Pakistani; oh whatever! What about cousin marriages? You’re telling me the children of Mirpuris don’t suffer from congenital diseases? You’re all a bunch of self-ghettoising cousin-shagging neanderthals!
British-Pahari: more than a billion people on earth marry their cousins. Most Pakistanis are married to their close cousins from both cities and villages. It’s a practise that needs to stop not least because some children born of these unions have harrowing life conditions. Genetic counselling is the way forward, something that many British-Paharis are now advocating in their communities. But, why are you so reticent about this problem in Pakistan? As for cousin shagging neanderthals, would you have called Muhammad Ali Jinnah the founder of Pakistan, a cousin shagging neanderthal? What about Islam’s most holiest personalities?
Pakistani; you’re an Indian agent and Mirpur is a shit hole so who cares!
British-Pahari; of course it’s a shit-hole because when you can’t win an argument you always attack the integrity and identity of the person making the argument. But, if Mirpur is Pakistan’s shit-street, return the Dam to her people and all the money that goes to Pakistan through Mirpur. It’s in the billions of pounds my friend as reported by academics and your own press. Pakistan flooded our lands and robbed our dispossessed villagers of their thriving communities. You didn’t care because as far as you were concerned they were all a bunch of docile peasants! Those we’re our grandparents, and I can assure you for every action there’s a reaction so every-time you want to smear our reputation by being our ‘unlikeliest of representatives’ in the UK don’t be surprised when we speak back.
But just so you know, I don’t know why you’re defending Pakistan when the ‘real elite’ in Pakistan, nope, you’re not one of them, couldn’t care one iota about you. You’re just a pretentious idiot who likes the idea of Pakistan, but knows nothing of its reality. The next time you get locked up in some foreign wilderness, you’ll be kissing your British passport and entreating ‘God Bretannia’ to save you. It won’t be the white crescent and star that’ll save you then! I can guarantee you that much.
British-Pakistani exists the scene. British-Pahari feels bad about the whole exchange.
If I was to sum up this bigotry, I would say it is on account of self-hatred. Now I’m not a psychologist to hazard this opinion as a fact. But, I find it odd that you have people online who want to express an opinion about ‘Mirpuris’ for everything that’s wrong with Pakistan. Aside from the smears, if Mirpuris are indeed ‘primitive’, it is on account of coming from cultures that spread across entire swathes of India, Pakistan, Afghanistan, Iran, etc. Poor people live everywhere and they are some of the nicest and unpretentious people you’ll ever meet. And yet the Pakistanis whose parents were similarly ‘villagers’ having come to the UK as ‘unskilled workers’ want to re-imagine their history in accordance with their modern priorities and dare I say anxieties.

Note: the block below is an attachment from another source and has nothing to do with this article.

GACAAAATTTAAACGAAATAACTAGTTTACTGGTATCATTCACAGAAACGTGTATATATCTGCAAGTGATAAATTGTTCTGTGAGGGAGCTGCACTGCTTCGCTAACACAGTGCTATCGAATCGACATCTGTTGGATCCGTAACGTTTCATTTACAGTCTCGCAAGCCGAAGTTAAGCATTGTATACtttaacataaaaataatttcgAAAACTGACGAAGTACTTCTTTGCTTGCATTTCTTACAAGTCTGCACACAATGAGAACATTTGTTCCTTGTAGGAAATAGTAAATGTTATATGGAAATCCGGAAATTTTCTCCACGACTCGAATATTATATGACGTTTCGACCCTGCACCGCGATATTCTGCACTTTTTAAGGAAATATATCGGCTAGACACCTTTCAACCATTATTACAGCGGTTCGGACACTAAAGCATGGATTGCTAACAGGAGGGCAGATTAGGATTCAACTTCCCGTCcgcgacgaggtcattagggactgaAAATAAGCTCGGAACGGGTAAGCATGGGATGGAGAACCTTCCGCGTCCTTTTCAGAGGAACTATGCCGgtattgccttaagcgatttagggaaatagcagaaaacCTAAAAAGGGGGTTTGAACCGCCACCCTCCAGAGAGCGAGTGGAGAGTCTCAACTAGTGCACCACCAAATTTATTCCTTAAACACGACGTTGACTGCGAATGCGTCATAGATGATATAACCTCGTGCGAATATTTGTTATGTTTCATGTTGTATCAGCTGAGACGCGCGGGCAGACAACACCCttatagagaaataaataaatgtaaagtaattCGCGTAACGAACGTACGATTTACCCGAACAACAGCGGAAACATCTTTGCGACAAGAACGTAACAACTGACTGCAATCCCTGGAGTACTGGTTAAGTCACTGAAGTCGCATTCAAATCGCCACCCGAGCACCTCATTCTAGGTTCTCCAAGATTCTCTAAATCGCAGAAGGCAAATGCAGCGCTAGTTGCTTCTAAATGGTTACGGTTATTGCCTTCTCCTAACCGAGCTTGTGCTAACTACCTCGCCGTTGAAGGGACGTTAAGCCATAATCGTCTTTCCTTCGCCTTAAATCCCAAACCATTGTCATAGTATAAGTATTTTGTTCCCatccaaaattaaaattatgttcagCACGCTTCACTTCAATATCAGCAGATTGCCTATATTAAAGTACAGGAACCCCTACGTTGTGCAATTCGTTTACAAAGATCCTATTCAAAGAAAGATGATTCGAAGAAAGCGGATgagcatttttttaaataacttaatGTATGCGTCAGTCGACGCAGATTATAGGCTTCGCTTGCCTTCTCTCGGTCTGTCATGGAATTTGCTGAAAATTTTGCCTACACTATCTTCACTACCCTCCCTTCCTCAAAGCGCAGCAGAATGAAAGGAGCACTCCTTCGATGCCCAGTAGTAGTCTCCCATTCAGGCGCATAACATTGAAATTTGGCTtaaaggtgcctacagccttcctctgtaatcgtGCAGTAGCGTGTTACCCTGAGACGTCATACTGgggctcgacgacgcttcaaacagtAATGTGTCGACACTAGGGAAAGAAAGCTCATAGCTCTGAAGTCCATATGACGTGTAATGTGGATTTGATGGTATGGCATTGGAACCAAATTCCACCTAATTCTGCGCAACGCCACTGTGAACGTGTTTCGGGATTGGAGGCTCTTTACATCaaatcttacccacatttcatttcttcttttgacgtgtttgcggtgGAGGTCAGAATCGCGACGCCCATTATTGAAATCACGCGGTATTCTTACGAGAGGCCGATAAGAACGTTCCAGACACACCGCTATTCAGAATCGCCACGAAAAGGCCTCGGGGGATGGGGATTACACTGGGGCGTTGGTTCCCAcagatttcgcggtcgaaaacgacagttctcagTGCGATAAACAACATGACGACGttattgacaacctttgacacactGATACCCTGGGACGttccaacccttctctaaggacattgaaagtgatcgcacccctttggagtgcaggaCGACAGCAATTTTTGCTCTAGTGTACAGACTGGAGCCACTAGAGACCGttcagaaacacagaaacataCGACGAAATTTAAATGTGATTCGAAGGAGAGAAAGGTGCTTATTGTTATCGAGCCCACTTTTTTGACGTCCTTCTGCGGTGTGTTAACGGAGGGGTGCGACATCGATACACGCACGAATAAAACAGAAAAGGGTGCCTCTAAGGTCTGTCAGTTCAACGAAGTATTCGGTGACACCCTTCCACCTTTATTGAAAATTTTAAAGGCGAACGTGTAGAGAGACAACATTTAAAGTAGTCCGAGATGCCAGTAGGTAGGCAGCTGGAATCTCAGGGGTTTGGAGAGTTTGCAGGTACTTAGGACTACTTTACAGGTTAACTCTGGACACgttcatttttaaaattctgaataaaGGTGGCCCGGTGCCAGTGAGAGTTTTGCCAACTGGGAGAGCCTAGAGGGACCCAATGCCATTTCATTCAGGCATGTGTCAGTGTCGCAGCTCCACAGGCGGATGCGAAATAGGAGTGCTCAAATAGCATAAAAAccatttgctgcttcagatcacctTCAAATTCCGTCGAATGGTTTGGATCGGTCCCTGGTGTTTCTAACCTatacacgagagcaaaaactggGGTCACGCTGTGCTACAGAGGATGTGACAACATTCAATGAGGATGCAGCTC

But there is a wider point, if indeed British-Mirpuris are primitive why would anyone want to express an opinion about people who are ‘powerless’, have no ‘social prestige’ and little ‘privilege’? This proposition needs no advocate, just do your own google search and type ‘Mirpuris’ to understand this sense of outrage. Perhaps things are changing. But, as I hope to show through a sample of online comments, this trope-telling has become a defining characteristic of the one-sided rivalry between mainland Pakistans and British-Mirpuris.
We know exactly from which ‘direction’ this hate is coming, and from which quarter.
Ultimately, I think it’s because Mirpuris remind British-Pakistanis about their true origins. Before some of our pompous ‘Pakistanis’, and its only some of them, started to consciously change everything about their humbler origins, they were more ‘real’ and less ‘fake’. I guess I’m talking about their grandparents and parents who never forgot their own life stories, or the sacrifices they made when they let everything ‘familiar’ behind to give their offspring a better future. It is on account of not knowing their heritage, and the bogus associations they want to make with people who have nothing in common with them that they have become the butt of international jokes. As for Mirpuris, we should take heed and learn something of our own heritage so we remain connected with the past of our forbears and their culture of dispossession. We have absolutely nothing to be ashamed of on account of their sacrifices, and that’s the reason why you’re in Britain reading this post in English.
Comments not related to this post will be deleted accordingly including all comments that are ostensibly propagandistic or divisive and which seek to create animosity between communities. Please extend courtesy and respect to those whose viewpoints you may not necessarily agree with. The Portmir Foundation seeks to create dialogue between members of the British-Pakistani and Azad Jammu & Kashmir communities, and the wider society.